Alfred Bennett Spellman, Jr.

 

ALFRED BENNETT SPELLMAN, JR.

Writer/Cultural Visionary Alfred Bennett Spellman, Jr. was born in Elizabeth City, North Carolina on August 12, 1935. Upon completion of P.W. Moore High School, Spellman moved on to Howard University, graduating in 1956 with a B.S. in political science and fulfilling the expectations of his parents, both of whom were educators.

Mr. Spellman recently retired from the National Endowment for the Arts (NEA) after thirty years of service. At the time of his retirement, Spellman was the NEA’s Deputy Director for Programs. Known as A.B. by his many friends and colleagues, Spellman has had a varied and influential career as a writer, cultural critic, educator, arts visionary and administrator.

An important theme played out through all of Spellman’s endeavors has been a keen interest in, and tireless effort on behalf of, Jazz. Jazz has profoundly influenced Spellman. Just as profoundly, one could argue, Spellman has helped to shape the contemporary understanding of what Jazz is and can be.

Early in his career, Spellman advanced this project through his writing, both creative and critical. During his time at the NEA, he was a powerful force for inclusiveness, for a more democratic distribution of resources in the arts and for the affirmative recognition of performance and cultural expression previously marginalized in the domain of public and private arts funding.

At the NEA, Spellman held a variety of consequential positions, most notably Director of the Expansion Arts Program, Special Assistant to the Chairman, and finally Deputy Chairman for the Office of Guidelines, Panel and Council Operations. Critically important NEA jazz initiatives, launched during Spellman’s tenure, include the NEA Jazz Masters Award, the nation’s highest jazz award, and a revealing assessment of the field, Changing the Beat: A Study of the Worklife of Jazz Musicians.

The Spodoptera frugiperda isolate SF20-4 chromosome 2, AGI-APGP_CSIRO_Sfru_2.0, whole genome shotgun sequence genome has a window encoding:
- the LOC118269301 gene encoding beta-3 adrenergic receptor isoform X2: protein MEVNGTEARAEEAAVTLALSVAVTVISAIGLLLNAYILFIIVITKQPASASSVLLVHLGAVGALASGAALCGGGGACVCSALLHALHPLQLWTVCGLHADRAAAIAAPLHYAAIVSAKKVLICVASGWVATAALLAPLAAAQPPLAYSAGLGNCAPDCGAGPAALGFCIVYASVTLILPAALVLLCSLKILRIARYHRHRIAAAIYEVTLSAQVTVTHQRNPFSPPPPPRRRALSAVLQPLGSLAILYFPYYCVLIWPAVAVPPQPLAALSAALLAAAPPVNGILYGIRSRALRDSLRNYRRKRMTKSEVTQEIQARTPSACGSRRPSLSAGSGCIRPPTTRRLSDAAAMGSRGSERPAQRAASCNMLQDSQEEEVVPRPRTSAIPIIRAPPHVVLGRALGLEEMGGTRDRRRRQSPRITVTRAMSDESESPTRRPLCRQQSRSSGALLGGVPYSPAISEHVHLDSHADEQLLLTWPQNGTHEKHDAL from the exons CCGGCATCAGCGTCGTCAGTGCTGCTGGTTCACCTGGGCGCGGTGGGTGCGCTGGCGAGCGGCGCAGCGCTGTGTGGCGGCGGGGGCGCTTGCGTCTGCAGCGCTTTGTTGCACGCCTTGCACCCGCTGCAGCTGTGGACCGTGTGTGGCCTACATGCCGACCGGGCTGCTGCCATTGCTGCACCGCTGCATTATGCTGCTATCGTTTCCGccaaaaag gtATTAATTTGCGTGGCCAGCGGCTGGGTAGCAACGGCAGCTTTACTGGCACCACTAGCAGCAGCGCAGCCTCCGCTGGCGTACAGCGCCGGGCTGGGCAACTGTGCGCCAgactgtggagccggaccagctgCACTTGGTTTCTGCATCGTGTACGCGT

Clearly, Spellman did more at the Endowment than sit by the door. In 2005, the agency named one of its Jazz Masters awards in his honor, the A.B. Spellman Jazz Masters Awards for Jazz Advocacy. Reflecting on Spellman’s career at the NEA, Chairman Dan Goia commented, “A.B. Spellman has been an invaluable presence in jazz for nearly half a century. His vision and leadership played the key role in making the Arts Endowment a major presence in jazz.” Spellman was also honored with the Jazz Journalist Association “A Team” award in 2005.

Upon graduation from Howard, Spellman’s career in arts administration and programming would not have been easily predictable. Nor would his path as a writer have necessarily been discernable. Nevertheless by the mid-60s, Spellman was by turns an important presence in the New American Poetry and Black Arts movements, as well as a clear-eyed and prescient commentator on Jazz and related cultural expressions.

Spellman’s poetry collection, The Beautiful Days, first published in 1964, was reissued in the fall of 2005. Spellman frequently published in the independent, avant-garde literary journals of the period as well as in a variety of music magazines, among them Metronome and downbeat. With Amiri Baraka and Larry Neal, Spellman collaborated to produce Cricket, a short-lived but notable periodical devoted to African American music.

Recently reissued as Four Jazz Lives, the book Four Lives In The Bebop Business first appeared in 1966 and remains one of the most useful documents of that period, accurately identifying and portraying artists who were among the creative elite of the time and who would influence the course of Jazz into the new Millennium. Spellman was also one of the most insightful album annotators in a period of significant musical upheaval.

Spellman has lectured and taught at various colleges and universities, including Emory, Harvard, Morehouse and Rutgers. Recently, Spellman returned to Rutgers, after 24 years, to explore the topic, “The Black Arts Movement: Social Activism as Esthetic Guide,” as part of the university’s Marion Thompson Wright Lecture Series.

He has served on numerous panels including the Rockefeller Panel on Arts Education and Americans; the Awards Panel of the American Society of Composers, Authors and Publishers (ASCAP); and the Advisory Group of the African-American Museum for the Smithsonian Institution.

- W. A. Brower